"As much as I’ve never anticipated arguing against Mother Teresa, I find myself disagreeing"Wikipedia Commons

Mother Teresa famously once said that “it’s not how much we give, but how much love we put into giving.” As much as I’ve never anticipated arguing against Mother Teresa, I find myself disagreeing. In fact, a hot debate has raged between Cambridge’s charitable student societies for years over this exact question – how much should we give, and how should we best achieve lasting change?

According to an extensive national survey in 2016 by the Charities Aid Foundation, only 50% of the British population believed charities were trustworthy. Louis Slater, the Chair of RAG, adds that students are particularly aware of ethical issues around charity: “Students here are really switched on… [we] also have to be switched on and think about those problems.” RAG is walking the talk: changing the fundraising model of this year’s Jailbreak (so that 50% of their fundraising during the competition goes directly to charity), and planning to release an impact report for the first time this year. I would add that people’s lack of trust does not just stem from a suspicion of overheads and administrative costs, but also from questioning the legitimate role which charity plays in our society.

“In certain contexts, short-term aims make a difference on a systemic level”

Charity is often presented as a sticking plaster over the wounds that our governments and global economic system create: after all, Bob Geldof’s concert was named ‘Band Aid’ for a reason. But charity is almost always political. Louis believes that “in a perfect utopia, charity doesn’t exist, because the government invests in public services so much that there is no need for any charity to exist. Charities fill the holes that governments can’t fill, and sometimes create.” We can see this in our backyards – as Parliament’s Communities and Local Government Select Committee found in 2016 that national increases in homelessness were a side effect of the Tory government’s austerity policies. While charity often provides short-term aid to those in need, it responds to, and in turn influences, the political establishment.

In certain contexts, short-term aims make a difference on a systemic level. Sebastian Oehm, President of Effective Altruism Cambridge, tells me that “charities that may at first seem to just provide temporary relief can sometimes help the long-term development of a country as well.” Global health interventions can have significant knock-on effects, by enabling a significant part of their population to rejoin the workforce. The Against Malaria Foundation, endorsed by GiveWell as one of the most effective charities in the world, claims that every US$1 million spent on fighting malaria efficiently improves the GDP of the continent of Africa by US$12 million. While aid is often accused of causing dependency, targeted charitable interventions like the Against Malaria Foundation partly explain improvements in global development indicators over the last century. There is much systemic progress to be made, and charity can be an, albeit small, part of that.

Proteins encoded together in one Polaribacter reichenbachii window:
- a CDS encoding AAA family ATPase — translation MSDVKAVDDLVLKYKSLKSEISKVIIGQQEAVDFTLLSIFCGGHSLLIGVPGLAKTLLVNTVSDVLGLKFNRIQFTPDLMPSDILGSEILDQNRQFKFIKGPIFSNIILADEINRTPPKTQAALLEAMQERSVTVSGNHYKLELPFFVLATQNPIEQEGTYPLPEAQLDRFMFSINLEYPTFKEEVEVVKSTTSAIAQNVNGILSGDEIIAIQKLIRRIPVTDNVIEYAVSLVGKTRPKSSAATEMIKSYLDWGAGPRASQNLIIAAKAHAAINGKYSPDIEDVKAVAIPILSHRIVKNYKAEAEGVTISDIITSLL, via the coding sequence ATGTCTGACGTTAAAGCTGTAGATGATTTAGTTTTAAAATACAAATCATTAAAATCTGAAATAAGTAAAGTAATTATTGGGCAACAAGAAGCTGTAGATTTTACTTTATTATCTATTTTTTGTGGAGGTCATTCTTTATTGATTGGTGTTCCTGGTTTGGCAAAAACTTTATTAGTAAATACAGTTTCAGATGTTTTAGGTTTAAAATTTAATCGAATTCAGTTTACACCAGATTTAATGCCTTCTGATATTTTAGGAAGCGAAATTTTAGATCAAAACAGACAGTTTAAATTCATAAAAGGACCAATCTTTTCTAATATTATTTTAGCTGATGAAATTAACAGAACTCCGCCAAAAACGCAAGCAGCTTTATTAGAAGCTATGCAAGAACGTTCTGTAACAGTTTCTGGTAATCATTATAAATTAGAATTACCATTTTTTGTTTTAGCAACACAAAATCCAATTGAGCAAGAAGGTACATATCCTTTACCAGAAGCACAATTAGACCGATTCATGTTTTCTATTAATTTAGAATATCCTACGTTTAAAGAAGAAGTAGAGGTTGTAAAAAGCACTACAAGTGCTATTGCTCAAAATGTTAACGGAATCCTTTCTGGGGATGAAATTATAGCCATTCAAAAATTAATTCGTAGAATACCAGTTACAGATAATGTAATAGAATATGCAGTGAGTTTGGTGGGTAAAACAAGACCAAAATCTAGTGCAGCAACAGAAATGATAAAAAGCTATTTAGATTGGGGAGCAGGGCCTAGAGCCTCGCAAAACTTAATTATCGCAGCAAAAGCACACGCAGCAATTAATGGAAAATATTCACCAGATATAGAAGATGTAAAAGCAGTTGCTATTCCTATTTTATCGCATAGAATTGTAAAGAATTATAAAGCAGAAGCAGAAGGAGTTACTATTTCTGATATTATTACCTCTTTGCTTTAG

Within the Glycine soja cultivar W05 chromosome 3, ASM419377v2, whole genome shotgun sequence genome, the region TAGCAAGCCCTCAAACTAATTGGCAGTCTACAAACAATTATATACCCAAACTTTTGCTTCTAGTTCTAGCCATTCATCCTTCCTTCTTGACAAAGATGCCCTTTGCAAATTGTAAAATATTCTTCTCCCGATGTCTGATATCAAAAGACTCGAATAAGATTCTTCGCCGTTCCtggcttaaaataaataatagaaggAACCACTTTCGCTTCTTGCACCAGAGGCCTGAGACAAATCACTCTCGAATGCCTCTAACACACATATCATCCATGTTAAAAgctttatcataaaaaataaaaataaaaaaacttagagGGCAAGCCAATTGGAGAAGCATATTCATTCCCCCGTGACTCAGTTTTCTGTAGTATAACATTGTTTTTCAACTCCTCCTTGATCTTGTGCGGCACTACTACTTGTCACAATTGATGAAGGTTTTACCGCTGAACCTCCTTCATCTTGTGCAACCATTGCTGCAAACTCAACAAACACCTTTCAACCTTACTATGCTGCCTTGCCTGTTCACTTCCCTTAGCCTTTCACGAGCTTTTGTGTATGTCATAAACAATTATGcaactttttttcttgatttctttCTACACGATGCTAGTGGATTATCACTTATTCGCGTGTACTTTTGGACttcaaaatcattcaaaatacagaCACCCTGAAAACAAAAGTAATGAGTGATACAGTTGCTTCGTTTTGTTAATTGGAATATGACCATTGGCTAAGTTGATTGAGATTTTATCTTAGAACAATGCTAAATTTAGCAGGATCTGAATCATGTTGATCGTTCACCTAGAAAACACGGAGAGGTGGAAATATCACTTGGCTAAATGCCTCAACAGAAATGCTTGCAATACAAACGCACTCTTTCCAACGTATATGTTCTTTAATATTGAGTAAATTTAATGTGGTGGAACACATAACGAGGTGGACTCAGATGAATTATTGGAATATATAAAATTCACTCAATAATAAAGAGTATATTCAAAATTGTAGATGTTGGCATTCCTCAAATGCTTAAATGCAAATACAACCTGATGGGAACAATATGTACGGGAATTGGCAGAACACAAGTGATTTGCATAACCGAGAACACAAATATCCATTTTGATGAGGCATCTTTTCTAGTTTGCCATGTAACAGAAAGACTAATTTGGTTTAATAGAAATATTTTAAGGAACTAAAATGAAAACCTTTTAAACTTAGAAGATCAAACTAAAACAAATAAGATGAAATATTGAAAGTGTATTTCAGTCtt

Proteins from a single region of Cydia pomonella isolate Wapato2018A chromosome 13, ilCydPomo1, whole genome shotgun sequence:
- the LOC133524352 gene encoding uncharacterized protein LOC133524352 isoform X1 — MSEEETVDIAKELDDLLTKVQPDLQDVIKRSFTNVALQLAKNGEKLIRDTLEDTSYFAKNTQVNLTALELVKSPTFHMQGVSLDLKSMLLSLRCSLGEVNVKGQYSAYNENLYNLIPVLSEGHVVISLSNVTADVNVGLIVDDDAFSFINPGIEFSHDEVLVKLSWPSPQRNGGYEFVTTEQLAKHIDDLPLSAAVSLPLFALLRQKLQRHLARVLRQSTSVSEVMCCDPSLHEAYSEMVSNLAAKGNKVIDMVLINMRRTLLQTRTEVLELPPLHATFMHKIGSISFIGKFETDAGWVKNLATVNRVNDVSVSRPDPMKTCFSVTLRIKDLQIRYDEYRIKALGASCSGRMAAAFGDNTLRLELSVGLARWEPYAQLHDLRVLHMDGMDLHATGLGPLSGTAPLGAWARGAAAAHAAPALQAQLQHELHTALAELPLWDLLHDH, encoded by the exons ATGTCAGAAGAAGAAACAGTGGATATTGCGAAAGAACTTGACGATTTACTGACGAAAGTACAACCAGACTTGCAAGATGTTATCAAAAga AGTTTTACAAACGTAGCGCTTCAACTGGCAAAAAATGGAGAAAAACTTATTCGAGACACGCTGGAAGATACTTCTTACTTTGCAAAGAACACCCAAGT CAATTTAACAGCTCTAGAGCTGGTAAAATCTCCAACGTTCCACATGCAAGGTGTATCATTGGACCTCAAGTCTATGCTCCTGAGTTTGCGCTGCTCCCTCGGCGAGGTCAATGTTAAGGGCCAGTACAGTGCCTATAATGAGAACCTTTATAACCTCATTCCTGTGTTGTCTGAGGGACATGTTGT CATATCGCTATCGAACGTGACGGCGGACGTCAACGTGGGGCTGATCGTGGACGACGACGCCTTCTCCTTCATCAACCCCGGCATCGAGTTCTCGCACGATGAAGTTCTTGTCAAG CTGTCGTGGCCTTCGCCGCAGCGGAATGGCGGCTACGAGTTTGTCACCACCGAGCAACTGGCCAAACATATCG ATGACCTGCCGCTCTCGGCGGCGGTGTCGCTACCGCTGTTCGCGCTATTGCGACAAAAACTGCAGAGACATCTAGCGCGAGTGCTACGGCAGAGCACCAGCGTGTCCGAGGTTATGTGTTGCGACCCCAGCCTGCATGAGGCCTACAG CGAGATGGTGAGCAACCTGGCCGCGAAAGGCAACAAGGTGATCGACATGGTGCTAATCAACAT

“Working in the corporate sector supports a global capitalist system which perpetuates global inequalities”

This is the heart of the debate between student societies here at Cambridge. Giving What We Can, part of the Effective Altruism umbrella, encourages people to take The Pledge, a commitment to donate at least 10% of their income to effective charities over their lifetime. This sort of giving can have a huge impact, especially as Effective Altruism’s research shows that the best charities in the world can be over 1000 times more effective as others. Given that the average starting salary of a Cambridge graduate (£25,000) will place us in the richest 3% of the world, this puts us all in a good position to do good. But what happens if you make this income from working at Goldman Sachs? Working in the corporate sector supports a global capitalist system which perpetuates global inequalities along national, racial and gendered lines – so donating to charity using profits from work in this sort of sector is really a small adjustment within an unfair system. Unfortunately, while this system is unfair, it seems for the moment we are stuck with it. Activists might see this as a cop-out, but for the meantime, charity donations enable the generosity of those who want social change, but don’t want to dedicate their lives to it. How then should we combine the two?


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Louis suggests that the “two-pronged approach” – including both traditional charity groups and activist organisations – works best for achieving social change. There is a clear division of labour within the cause of climate change, with charities like Cool Earth conducting on-the-ground charitable work to save rainforests, and divestment campaigners and Greenpeace promoting large-scale political change. According to Louis, both are charitable, working towards the same long-term objective, but using different methods: “Lasting systemic change is largely reliant on activist groups within the charity sector, but you do need that immediate aid to change people’s lives in the short-term, that activism doesn’t offer.”

This two-pronged battle plan against social evils applies not just to the charity sector then, but to the whole spectrum of our careers: we need people to donate, and people to campaign. Charity is compatible with systemic change, but only as part of a package deal. Perhaps Mother Teresa’s statement needs an update: “It is not about how much we give, but how we do it…” although of course, the love is important too

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